I think it fair to say that the past six years of teaching and researching have opened up for me some new perspectives about the professional education of designers and about creative education in general. I am convinced that in order to meet our global challenges, we need radical changes and improvements in creative education. We also must understand that young people have the perspective of an entire life ahead of them, and we cannot afford to limit the potential of creative children by pushing them through a school system that basically stifles their talent. Students shouldn’t have to wait until they’ve graduated from high school to enjoy, explore, and expand their creativity.
Finally, I also take time in this book to look ahead toward new opportunities, as I propose some practical ideas for positive change. To expand upon these ideas, I describe my decision to accept the invitation by the DeTao Masters Academy, Beijing, to set up the new Master Class for Strategic Design at the Shanghai Institute of Visual Arts (SIVA) within Fudan University, Shanghai. Why China? As you will learn in this book, I have agreed to help build a Strategic Design program in China because that’s where most consumer-tech products — and, soon, most automobiles — are being produced. As I argue in the final chapters of this book, because most of these products are designed in the United States or Europe, the motivation behind them is “make it cheap” rather than “make it sustainable,” and the processes involved are fragmented. I believe that we have to educate a new creative elite in China, which will be able to collaborate on a global scale and create great products following Lao Tzu’s dictum that “Less is more.” If we want to drive an environmentally responsible, sustainable form of manufacturing, we have to end disjointed and often wasteful manufacturing processes, and China is a good place to start that work.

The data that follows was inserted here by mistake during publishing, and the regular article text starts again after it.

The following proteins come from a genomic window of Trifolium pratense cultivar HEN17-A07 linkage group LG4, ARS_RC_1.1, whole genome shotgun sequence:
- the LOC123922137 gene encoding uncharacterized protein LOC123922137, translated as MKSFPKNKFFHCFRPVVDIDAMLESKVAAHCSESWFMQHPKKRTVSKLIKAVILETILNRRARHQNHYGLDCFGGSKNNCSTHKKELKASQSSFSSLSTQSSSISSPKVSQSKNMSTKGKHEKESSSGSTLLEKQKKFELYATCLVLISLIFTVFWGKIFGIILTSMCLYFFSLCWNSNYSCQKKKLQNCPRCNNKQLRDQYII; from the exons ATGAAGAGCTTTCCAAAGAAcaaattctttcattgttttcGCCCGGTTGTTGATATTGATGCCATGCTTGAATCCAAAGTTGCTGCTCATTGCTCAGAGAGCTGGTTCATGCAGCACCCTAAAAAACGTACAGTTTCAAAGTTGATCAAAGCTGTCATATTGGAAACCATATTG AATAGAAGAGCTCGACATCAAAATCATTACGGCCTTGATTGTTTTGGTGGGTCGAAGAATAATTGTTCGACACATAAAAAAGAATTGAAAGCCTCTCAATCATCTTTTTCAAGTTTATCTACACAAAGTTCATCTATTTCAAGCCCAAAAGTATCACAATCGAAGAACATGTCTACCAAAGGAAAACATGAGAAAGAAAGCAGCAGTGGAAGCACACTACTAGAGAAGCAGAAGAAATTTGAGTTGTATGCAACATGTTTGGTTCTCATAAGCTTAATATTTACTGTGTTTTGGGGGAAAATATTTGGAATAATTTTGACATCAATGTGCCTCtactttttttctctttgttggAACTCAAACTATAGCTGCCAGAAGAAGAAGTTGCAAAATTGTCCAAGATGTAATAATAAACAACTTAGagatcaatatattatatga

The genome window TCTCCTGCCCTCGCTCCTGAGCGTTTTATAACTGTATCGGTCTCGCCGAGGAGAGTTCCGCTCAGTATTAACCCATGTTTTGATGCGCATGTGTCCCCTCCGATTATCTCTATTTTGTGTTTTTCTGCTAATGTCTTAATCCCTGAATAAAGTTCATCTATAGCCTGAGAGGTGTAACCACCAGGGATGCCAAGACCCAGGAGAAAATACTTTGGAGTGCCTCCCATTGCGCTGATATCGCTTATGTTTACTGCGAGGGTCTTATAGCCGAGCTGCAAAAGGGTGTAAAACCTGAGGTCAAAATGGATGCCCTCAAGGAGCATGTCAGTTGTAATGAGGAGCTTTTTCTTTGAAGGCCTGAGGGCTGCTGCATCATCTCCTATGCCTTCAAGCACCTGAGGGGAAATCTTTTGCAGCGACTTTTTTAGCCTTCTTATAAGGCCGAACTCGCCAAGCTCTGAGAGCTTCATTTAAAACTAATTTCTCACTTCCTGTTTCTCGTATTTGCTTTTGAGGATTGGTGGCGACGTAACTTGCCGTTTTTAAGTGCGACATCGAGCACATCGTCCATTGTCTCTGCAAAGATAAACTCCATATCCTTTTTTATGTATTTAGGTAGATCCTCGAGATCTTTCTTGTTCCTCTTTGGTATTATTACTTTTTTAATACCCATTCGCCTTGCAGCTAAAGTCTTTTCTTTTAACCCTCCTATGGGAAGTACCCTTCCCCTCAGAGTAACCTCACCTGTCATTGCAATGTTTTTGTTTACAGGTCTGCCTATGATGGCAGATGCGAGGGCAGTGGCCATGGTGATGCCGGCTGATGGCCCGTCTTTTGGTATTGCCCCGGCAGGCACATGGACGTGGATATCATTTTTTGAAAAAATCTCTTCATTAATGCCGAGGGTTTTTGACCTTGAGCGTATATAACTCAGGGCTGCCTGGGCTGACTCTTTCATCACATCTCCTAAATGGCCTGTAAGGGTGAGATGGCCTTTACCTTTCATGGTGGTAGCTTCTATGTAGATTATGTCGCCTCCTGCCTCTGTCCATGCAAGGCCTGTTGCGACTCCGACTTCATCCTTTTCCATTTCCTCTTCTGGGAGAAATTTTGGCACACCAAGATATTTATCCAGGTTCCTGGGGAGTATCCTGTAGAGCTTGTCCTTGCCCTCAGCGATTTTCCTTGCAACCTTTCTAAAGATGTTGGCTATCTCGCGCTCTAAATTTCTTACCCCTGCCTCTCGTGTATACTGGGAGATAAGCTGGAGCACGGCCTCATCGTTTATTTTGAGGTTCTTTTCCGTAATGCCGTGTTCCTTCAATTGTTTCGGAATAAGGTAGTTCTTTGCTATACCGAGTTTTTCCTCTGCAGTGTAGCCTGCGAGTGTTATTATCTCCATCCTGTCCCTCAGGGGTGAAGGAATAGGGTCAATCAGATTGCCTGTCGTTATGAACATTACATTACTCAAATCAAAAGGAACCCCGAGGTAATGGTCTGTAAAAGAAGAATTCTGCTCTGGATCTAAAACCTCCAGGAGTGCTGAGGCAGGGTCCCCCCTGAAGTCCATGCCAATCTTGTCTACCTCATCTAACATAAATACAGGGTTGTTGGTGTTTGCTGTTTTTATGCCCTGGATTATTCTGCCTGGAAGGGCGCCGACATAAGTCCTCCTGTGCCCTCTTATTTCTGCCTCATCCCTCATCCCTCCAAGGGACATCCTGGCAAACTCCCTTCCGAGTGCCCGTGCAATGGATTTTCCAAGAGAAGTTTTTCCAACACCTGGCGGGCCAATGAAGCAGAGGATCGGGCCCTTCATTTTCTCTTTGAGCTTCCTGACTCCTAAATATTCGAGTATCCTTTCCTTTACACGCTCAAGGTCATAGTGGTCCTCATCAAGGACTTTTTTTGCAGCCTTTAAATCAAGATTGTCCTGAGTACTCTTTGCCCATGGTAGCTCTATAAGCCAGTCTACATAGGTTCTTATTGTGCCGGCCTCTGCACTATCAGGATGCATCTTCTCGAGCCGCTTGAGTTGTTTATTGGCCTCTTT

Right now we have a very emotional and sometimes irrational discussion about the relationship between the United States and China, which actually has emerged as a kind of codependency. There is a lot talk about cheap products made in China, trade deficits, and currency politics. The Chinese view on these issues is often overshadowed by China’s reputation for exploiting its people and natural resources in order to produce zillions of products, most of which have been badly designed in the West. Naturally, there are many books written on this subject by investment bankers chasing money or wannabes like Donald Trump as well as too many naïve speeches by politicians who only want to get re-elected. In my view, none of this helps solve the very real problems we face in global production. What we need is a new and creative way to solve the challenges — ideas that extend beyond the United States and China — and we need to begin by designing the right stuff. Only then, can we convert the challenges before us into great opportunity. We may not all agree on the “how” behind this movement, but we all should be able to agree on the “why” that drives it. The bottom line I propose in this book is simple: We need dramatic change by new thinking and bold action, and the watchwords for this change are convergent, social, and sustainable.
Design creates physical and visual results, and we have tried to encapsulate both forms in Design Forward. The design of this book supports its role as an object both for reading and for viewing. Gregory Hom — frog’s longtime creative director — created a visual code that elevates the book’s storytelling function into a visual experience. I hope you will enjoy that experience and remember the thread of fundamental design principle that runs throughout these pages: Form follows emotion.
Images (from top): Sony Black Trinitron, 1985 (Dietmar Henneka) ; Apple Baby Mac, 1985 ; Wega Home Lab 5000 with personal computer, printer and video, 1982 (Dietmar Henneka) ; Yamaha, Frog 750 Study, 1986 (Dietmar Henneka)